On a segment on San Francisco Bay Area television channel KTVU, the mayor said of Yiannopoulos, “I do think he is a white nationalist… I think that we probably shouldn’t be using labels, but he [Yiannopoulos] announced I think that he’s going to be funding a scholarship for white men and has said a lot of hateful things about women, about minorities and about Muslims. I think that his speech frankly is hate speech, personally, but he does have a constitutional right to be heard.”

Dhillon took issue with the finger-pointing at the school.

“If the mayor of Berkeley cannot maintain control of his city, the governor should call the National Guard, because that’s a serious public health issue,” he claimed.

Though UC Berkeley promises its students an environment that promotes free debate and the free exchange of ideas, it breached this promise through the repressive actions of university administrators and campus police, who have systematically and intentionally suppressed constitutionally-protected expression.

Defendants freely admit that they have permitted the demands of a faceless, rabid, off-campus mob to dictate what speech is permitted at the center of campus during prime time and which speech may be marginalized, burdened and regulated out of its very existence by this unlawful heckler’s veto.

Coulter indicated she would still be traveling to the school in an attempt to speak anyway, possibly in a different location other than the school’s outdoor Sproul Plaza, where the free speech actions of the 1960s took place. UC Berkeley Chancellor Nicholas Dirks acknowledged that the Plaza may inherently be unsafe due to its outdoor location.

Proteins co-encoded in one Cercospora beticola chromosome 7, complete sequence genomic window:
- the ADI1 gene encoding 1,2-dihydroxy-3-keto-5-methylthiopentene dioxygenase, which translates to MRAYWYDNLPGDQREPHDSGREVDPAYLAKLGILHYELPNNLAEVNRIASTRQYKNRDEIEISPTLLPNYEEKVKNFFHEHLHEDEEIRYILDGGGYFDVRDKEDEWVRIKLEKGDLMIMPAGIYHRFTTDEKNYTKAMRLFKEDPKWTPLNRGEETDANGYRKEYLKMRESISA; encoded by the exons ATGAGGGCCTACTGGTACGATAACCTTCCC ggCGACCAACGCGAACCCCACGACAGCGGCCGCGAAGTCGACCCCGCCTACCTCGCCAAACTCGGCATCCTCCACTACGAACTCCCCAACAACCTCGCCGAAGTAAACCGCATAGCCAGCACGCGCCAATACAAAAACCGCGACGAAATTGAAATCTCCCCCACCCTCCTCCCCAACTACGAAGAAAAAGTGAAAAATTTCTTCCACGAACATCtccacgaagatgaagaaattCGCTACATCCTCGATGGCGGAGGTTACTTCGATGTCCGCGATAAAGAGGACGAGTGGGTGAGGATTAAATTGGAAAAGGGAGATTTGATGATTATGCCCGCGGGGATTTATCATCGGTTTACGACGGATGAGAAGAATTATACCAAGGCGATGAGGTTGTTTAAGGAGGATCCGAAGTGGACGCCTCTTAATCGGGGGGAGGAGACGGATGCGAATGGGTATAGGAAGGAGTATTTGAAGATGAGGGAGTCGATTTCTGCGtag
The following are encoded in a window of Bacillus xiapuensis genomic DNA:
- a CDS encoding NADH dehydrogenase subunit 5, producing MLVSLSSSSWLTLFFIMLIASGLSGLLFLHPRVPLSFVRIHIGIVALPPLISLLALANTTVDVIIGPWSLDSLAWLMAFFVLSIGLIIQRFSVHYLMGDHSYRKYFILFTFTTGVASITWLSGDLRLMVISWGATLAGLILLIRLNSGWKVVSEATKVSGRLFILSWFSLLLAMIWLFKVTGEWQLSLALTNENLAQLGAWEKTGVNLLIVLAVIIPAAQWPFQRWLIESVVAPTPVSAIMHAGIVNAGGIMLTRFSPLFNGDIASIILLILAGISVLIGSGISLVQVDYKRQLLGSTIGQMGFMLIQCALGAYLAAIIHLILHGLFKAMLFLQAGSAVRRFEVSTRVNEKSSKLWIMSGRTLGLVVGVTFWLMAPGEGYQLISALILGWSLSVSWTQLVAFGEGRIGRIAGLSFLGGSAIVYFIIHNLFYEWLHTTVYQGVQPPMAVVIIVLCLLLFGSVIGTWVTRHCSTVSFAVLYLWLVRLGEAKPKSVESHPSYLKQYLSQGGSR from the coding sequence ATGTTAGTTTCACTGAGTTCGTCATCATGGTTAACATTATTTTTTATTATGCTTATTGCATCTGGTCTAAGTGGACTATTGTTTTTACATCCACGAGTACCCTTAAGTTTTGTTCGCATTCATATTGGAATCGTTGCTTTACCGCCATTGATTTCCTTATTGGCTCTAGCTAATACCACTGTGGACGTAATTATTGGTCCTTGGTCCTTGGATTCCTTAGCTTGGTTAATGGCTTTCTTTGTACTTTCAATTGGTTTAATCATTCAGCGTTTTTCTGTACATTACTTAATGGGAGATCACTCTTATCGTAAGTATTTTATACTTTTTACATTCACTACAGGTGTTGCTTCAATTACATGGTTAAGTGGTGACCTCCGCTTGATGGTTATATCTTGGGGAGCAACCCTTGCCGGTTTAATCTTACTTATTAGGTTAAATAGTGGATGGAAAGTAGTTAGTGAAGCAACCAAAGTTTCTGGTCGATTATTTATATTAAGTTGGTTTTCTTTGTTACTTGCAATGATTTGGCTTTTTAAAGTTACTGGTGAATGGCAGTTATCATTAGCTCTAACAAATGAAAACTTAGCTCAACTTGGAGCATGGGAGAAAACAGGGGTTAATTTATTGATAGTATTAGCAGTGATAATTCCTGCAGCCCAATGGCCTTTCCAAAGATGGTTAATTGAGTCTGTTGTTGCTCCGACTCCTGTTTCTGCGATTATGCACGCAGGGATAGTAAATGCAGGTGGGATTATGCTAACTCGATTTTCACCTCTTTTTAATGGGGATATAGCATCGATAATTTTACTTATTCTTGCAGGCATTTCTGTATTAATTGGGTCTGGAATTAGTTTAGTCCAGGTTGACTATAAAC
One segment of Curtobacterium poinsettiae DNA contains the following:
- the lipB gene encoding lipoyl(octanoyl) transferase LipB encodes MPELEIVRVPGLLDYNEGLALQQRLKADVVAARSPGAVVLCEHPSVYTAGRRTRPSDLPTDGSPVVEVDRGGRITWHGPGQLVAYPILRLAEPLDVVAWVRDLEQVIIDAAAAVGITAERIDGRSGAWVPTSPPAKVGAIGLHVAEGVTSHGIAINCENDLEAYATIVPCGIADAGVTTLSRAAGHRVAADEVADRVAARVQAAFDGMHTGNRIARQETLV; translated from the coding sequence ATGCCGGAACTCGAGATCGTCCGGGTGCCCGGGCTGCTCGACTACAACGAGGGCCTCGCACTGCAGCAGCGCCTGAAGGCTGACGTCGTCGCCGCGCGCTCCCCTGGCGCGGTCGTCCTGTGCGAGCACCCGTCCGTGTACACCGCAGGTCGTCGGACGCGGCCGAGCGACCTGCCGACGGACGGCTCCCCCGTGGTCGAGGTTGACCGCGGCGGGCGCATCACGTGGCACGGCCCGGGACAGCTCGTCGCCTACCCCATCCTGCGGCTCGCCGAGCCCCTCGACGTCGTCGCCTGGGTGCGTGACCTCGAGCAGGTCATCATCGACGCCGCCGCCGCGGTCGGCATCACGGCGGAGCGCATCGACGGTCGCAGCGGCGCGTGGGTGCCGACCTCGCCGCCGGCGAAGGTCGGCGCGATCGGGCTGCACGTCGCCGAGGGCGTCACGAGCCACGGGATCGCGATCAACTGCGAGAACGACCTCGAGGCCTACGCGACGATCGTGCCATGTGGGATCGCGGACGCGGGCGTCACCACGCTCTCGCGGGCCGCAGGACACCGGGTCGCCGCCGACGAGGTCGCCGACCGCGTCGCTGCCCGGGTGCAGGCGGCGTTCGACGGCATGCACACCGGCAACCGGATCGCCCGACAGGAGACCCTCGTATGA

“If somebody brings weapons, there’s no way to block off the site, or to screen them,” stated Dirks, commenting that officials at the school understand that some of the protesters, such as those that are part of the group known as Black Bloc, understand how to infiltrate crowds and use them as a shield. “In an open space, you have almost no control over that,” he said. “The challenges are immense.”

Coulter rejected the school’s offer of a different speaking date because it would have been when many students are away from campus.

For his part, Dirks recalled that when the host of television’s Politically Incorrect program, Bill Maher, was to speak at the school, protesters threatened to shut down the event, but Dirks insisted that Maher come anyway.

When Milo Yiannopoulos arrived for his own speaking engagement, however, despite 90 police officers being present, demonstrators began breaking doors and windows within 15 minutes of Yiannopoulos’ being on campus. “We’re getting hit from both sides,” Dirks said.

Pranav Jandhyala, who heads the Berkeley College Republicans, said one of the issues he wants Coulter to discuss is immigration. “It’s an issue that hits home for many of our students,” said Jandhyala.

“Berkeley is a sanctuary city. We have many undocumented immigrant students. That’s why it seemed like a good issue to put on the table. UC Berkeley can represent the liberal point of view very well. So what we were trying to do with Coulter was to bring in an opposing view to have a dialogue about it.”

~ Facts Not Memes